Reports of Explorations and Surveys; To Ascertain the Most Practicable and Economical Route for a Railroad from the Mississippi River to the Pacific Ocean Volume 1

Reports of Explorations and Surveys; To Ascertain the Most Practicable and Economical Route for a Railroad from the Mississippi River to the Pacific Ocean Volume 1

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This historic book may have numerous typos and missing text. Purchasers can usually download a free scanned copy of the original book (without typos) from the publisher. Not indexed. Not illustrated. 1855 edition. Excerpt: ...the water's edge, and being from ten to forty feet wide. After the Yellowstone, the principal tributaries of the upper portion of the river are the Moreau, the Cannon Ball, and the Shaycnne; they are only navigable for canoes or buffalo-boats. The following general facts were principally furnished me by persons who appeared to be well acquainted with the Missouri: However difficult to find it, there is always a good channel in the river. In consequence of the diminished effects of the current, the channel, though not so deep, is less changeable, and more safe for navigation by steamboats of light draught in low than in high water. As steamboats descending the river proceed with nearly treble the speed they would have in ascending, they find in sand-bars a much more formidable obstacle in the former than in the latter case; it is often necessary to unload in part before they can be relieved after encountering the bar in descending. Along that portion of the river where it flows through the great prairies, the frequency of storms, generally from the northwest, is a very serious impediment to the navigation. This was found to be true during the voyage of our steamboat, except that the storms were not generally from the northwest. The Missouri is affected by two annual floods, which greatly facilitate navigation by the larger steamboats. The first and lesser flood is caused by the melting of the snows on the prairies, and generally takes place in May; the second arises from the melting of the mountain snows, and occurs in June. Steamboats, heavily freighted, and bound for the Yellowstone, should leave St. Louis about the middle of April, in order to have the full benefit of the June rise. The river above Council Bluff city is closed by ice...show more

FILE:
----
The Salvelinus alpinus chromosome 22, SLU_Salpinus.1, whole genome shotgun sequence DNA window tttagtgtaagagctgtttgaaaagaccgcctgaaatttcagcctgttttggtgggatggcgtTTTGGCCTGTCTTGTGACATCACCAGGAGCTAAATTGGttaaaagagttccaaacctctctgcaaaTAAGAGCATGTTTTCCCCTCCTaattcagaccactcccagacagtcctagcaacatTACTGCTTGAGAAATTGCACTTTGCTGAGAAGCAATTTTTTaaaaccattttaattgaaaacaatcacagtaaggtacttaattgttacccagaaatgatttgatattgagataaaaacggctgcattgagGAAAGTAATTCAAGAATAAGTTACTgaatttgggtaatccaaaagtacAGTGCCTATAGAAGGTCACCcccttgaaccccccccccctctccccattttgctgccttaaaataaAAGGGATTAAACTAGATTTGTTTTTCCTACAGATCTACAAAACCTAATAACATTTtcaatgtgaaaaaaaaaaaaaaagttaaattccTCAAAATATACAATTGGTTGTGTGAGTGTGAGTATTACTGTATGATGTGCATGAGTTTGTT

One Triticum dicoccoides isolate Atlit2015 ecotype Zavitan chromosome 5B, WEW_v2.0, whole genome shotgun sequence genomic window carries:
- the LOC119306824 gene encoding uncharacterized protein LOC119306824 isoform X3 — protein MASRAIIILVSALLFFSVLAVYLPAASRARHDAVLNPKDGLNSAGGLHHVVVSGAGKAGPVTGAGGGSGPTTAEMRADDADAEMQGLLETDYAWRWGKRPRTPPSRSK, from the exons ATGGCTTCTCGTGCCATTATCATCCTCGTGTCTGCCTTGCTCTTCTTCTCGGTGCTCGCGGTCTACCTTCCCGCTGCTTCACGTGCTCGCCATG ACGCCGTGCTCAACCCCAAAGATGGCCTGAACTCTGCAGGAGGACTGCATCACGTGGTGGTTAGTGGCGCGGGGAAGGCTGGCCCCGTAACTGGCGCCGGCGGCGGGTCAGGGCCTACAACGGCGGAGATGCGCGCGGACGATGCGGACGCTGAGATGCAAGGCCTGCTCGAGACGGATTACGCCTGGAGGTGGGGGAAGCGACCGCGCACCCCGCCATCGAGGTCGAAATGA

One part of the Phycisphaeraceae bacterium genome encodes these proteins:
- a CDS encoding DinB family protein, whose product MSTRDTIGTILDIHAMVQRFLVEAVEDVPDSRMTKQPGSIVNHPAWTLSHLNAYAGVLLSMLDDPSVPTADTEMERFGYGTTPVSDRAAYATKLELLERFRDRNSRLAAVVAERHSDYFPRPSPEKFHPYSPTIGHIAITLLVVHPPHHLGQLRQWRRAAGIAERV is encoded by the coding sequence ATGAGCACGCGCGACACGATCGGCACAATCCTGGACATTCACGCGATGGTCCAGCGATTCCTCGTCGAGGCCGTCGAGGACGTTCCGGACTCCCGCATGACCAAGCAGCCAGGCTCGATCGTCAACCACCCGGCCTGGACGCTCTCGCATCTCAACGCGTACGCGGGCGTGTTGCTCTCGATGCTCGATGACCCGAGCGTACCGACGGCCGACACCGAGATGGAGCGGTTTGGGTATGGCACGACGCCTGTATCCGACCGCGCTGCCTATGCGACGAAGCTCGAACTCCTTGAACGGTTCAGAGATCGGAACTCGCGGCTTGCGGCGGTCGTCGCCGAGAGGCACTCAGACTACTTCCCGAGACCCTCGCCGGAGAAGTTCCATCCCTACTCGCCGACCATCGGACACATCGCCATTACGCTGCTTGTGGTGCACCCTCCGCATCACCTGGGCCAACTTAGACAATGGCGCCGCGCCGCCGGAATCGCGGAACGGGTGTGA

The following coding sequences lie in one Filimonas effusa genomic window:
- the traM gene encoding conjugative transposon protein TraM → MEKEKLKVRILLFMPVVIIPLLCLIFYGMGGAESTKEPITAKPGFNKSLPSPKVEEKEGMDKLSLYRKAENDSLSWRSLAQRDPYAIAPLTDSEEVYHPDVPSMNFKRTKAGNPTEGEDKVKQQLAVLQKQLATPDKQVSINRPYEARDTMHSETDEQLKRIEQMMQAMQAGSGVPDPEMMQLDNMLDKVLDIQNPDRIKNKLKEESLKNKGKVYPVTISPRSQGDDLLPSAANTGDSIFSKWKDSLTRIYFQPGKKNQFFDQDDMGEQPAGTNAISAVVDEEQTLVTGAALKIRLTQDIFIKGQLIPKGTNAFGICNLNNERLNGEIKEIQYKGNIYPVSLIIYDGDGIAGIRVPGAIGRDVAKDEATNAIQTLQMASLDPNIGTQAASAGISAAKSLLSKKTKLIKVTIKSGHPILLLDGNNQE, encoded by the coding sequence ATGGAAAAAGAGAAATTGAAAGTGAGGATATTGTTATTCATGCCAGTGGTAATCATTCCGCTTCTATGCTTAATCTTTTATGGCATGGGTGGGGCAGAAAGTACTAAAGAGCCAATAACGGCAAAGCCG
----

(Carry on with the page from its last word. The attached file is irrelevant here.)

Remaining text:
Product details

  • Paperback
  • 189 x 246 x 25mm | 866g
  • Rarebooksclub.com
  • United States
  • English
  • black & white illustrations
  • 1236909836
  • 9781236909831